© Kalueff A.V., Minasyan A., Lou Y.-R., Lakssi I., Tuohimaa P., 2005


the mutant mice about the possible link between neurosteroid Vitamin D and anxiety?


Medical School, University of Tampere, Tampere University Hospital, Tampere, Finland

Калуев А.В., Минасян А., Лоу Я-Р., Лаксси И., Туохимаа П.

Что можно узнать из поведения му-тантных мышей о возможной связи между нейростероидным гормоном витамином Д и тревожностью? // Психофармакол. и биол. наркол. 2005. Т. 5. № 2. С. 930-938. Медицинская школа и Университетский госпиталь, Тампере, Финляндия.

В статье рассматриваются собственные и литературные данные о поведенческих дисфункциях у мышей с нарушениями в системе витамина Д, вызванными мутацией ядерного рецептора (VDR) данного гормона. С использованием методов поведенческого фенотипирова-ния и этологического анализа показано, что мутация VDR приводит к целостным поведенческим

изменениям у мышеи, подтверждающим их тревожный поведенческий профиль. В работе анализируются поведенческие особенности мутантных мышей по гену УБИ и обсуждается возможная роль нейростероидного гормона витамина Д в патогенезе тревожности у человека и животных.


Ключевые слова: витамин Д, нейростероиды, тревожность, поведение.

Kalueff A.V., Minasyan A., Lou Y.-R., Lakssi I., Tuohimaa P. What can we learn from the mutant mice about the possible link between neurosteroid Vitamin D and anxiety? // Psychopharmacol. Biol. Narcol. 2005. Vol. 5. N 2. P. 930-938. Medical School, University of Tampere,

Tampere University Hospital, Tampere, Finland.

Here we analyse in detail our own and literature data showing behavioural anomalies in mice with genetically ablated VDR — nuclear receptor of a steroid hormone vitamin D (recently emerging as a potent neuro-active, or even neurosteroid, hormone). Using detailed behavioural phenotyping in a battery of tests and subsequent neuroethological analysis, we established that mice with ablated VDR generally display more anxiety, suggesting the potential role of the vitamin D/VDR system in anxiety disorder in both animals and humans.

Key words: vitamin D, neuro-steroids, anxiety, behaviour.


Vitamin D hormone is essential for growth and dif ferentiation in a variety of organs, including the brain (Garcion et al., 2002; Carswell, 1997; Yoshizawa et al., 1997). Numerous data suggest that vitamin D plays an important role in the brain through induction of key CNS genes, modulation of neuroprotection, neuro-trophins release and activity of key neurotransmitter metabolism enzymes (Garcion et al., 2002; Carswell, 1997; Altemus et al., 1987). The functions of vitamin D are mediated through nuclear vitamin D receptors (VDR, a member of the nuclear receptors superfami-ly of ligand-activated transcription factors), which are widely distributed through the nervous system (Garcion et al., 2002; Yoshizawa et al., 1997). VDR is a 50-60 kDa protein, consisting of several functional domains responsible for ligand and DNA binding, heterodimerization, nuclear localization and transcriptional activation (Endo et al., 2003).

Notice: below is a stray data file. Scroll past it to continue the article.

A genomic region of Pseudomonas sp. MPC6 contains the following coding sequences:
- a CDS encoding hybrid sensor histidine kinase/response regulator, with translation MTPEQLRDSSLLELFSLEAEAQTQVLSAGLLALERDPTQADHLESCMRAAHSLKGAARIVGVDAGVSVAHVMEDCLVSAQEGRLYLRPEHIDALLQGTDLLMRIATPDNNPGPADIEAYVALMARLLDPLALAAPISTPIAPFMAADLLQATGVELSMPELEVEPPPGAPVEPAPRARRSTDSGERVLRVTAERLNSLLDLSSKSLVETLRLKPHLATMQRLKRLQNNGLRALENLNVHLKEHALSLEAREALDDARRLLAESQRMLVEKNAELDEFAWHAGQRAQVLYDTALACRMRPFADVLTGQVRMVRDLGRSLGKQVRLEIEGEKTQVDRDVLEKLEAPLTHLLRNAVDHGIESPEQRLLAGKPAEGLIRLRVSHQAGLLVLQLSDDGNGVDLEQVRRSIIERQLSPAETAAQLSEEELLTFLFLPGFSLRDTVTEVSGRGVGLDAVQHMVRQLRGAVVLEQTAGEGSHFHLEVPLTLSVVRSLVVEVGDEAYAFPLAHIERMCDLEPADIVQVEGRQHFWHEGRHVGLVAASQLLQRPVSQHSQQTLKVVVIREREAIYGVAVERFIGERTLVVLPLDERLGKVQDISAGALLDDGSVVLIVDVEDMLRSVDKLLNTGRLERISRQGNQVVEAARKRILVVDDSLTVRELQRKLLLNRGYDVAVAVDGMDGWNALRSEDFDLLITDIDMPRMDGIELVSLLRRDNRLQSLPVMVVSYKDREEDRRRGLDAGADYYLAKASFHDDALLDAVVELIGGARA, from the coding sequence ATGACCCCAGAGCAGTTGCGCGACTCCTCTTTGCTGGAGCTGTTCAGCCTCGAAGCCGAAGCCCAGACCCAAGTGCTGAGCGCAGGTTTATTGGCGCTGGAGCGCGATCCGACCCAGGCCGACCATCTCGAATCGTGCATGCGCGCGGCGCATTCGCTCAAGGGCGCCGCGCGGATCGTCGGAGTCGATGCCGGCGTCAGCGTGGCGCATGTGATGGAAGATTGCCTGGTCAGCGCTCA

Evidence for the presence of vitamin D, the enzymes of its bioactivation and metabolism and functional VDR in the brain implies that this vitamin may have some function in the CNS as an autocrine or paracrine neurosteroid hormone (Garcion et al., 2002). VDR are found in key brain areas including the cortex, cerebellum and limbic system, all known to regulate behaviour (Prufer et al., 1999; Walbert et al., 2001; Langub et al., 2001). In humans, vitamin D deficiency has long been known to be accompanied by irritability, depression, psychoses and defects in mental development (Carswell, 1997). The psychotropic mood-elevating effects of vitamin D have also been well-documented in the literature (Gloth et al., 2001).

In animals, vitamin D deficiency produces behavioural alterations including decreased exploration and maze performance (Altemus et al., 1987; also see recent interesting behavioural data in: Burne et al. 2004). Collectively, this suggests that vitamin D could be an important factor controlling behaviour in animals and



humans. As such, various vitamin D and VDR-related disorders may therefore be a risk factor for abnormal emotional behaviour in both animals and humans. In the present paper, we will discuss data suggesting that genetic ablation of VDR in mice may strongly affect their behaviours, especially anxiety.